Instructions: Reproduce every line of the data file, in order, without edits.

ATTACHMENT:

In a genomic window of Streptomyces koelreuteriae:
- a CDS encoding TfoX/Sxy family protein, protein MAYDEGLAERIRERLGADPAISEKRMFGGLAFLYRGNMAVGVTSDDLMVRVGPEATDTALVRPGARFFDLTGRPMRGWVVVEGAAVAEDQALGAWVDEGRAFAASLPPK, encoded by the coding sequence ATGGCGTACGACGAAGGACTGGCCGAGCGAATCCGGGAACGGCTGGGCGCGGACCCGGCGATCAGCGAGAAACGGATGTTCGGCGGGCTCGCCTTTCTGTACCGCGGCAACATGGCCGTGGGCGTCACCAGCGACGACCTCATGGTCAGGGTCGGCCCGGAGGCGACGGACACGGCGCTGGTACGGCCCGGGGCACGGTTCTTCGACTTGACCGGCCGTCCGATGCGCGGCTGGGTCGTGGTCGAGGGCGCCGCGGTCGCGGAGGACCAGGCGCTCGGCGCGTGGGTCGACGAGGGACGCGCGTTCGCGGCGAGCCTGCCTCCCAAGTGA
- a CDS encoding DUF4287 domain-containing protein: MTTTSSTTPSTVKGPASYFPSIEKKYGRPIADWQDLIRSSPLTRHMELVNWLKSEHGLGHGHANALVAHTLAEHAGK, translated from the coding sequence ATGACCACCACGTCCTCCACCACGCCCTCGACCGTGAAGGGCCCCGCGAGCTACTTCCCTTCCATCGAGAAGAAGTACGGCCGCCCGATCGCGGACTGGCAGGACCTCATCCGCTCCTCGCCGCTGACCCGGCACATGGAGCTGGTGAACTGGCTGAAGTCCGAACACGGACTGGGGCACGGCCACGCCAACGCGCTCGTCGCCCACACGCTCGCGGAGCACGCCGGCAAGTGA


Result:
In a genomic window of Streptomyces koelreuteriae:
- a CDS encoding TfoX/Sxy family protein, protein MAYDEGLAERIRERLGADPAISEKRMFGGLAFLYRGNMAVGVTSDDLMVRVGPEATDTALVRPGARFFDLTGRPMRGWVVVEGAAVAEDQALGAWVDEGRAFAASLPPK, encoded by the coding sequence ATGGCGTACGACGAAGGACTGGCCGAGCGAATCCGGGAACGGCTGGGCGCGGACCCGGCGATCAGCGAGAAACGGATGTTCGGCGGGCTCGCCTTTCTGTACCGCGGCAACATGGCCGTGGGCGTCACCAGCGACGACCTCATGGTCAGGGTCGGCCCGGAGGCGACGGACACGGCGCTGGTACGGCCCGGGGCACGGTTCTTCGACTTGACCGGCCGTCCGATGCGCGGCTGGGTCGTGGTCGAGGGCGCCGCGGTCGCGGAGGACCAGGCGCTCGGCGCGTGGGTCGACGAGGGACGCGCGTTCGCGGCGAGCCTGCCTCCCAAGTGA
- a CDS encoding DUF4287 domain-containing protein: MTTTSSTTPSTVKGPASYFPSIEKKYGRPIADWQDLIRSSPLTRHMELVNWLKSEHGLGHGHANALVAHTLAEHAGK, translated from the coding sequence ATGACCACCACGTCCTCCACCACGCCCTCGACCGTGAAGGGCCCCGCGAGCTACTTCCCTTCCATCGAGAAGAAGTACGGCCGCCCGATCGCGGACTGGCAGGACCTCATCCGCTCCTCGCCGCTGACCCGGCACATGGAGCTGGTGAACTGGCTGAAGTCCGAACACGGACTGGGGCACGGCCACGCCAACGCGCTCGTCGCCCACACGCTCGCGGAGCACGCCGGCAAGTGA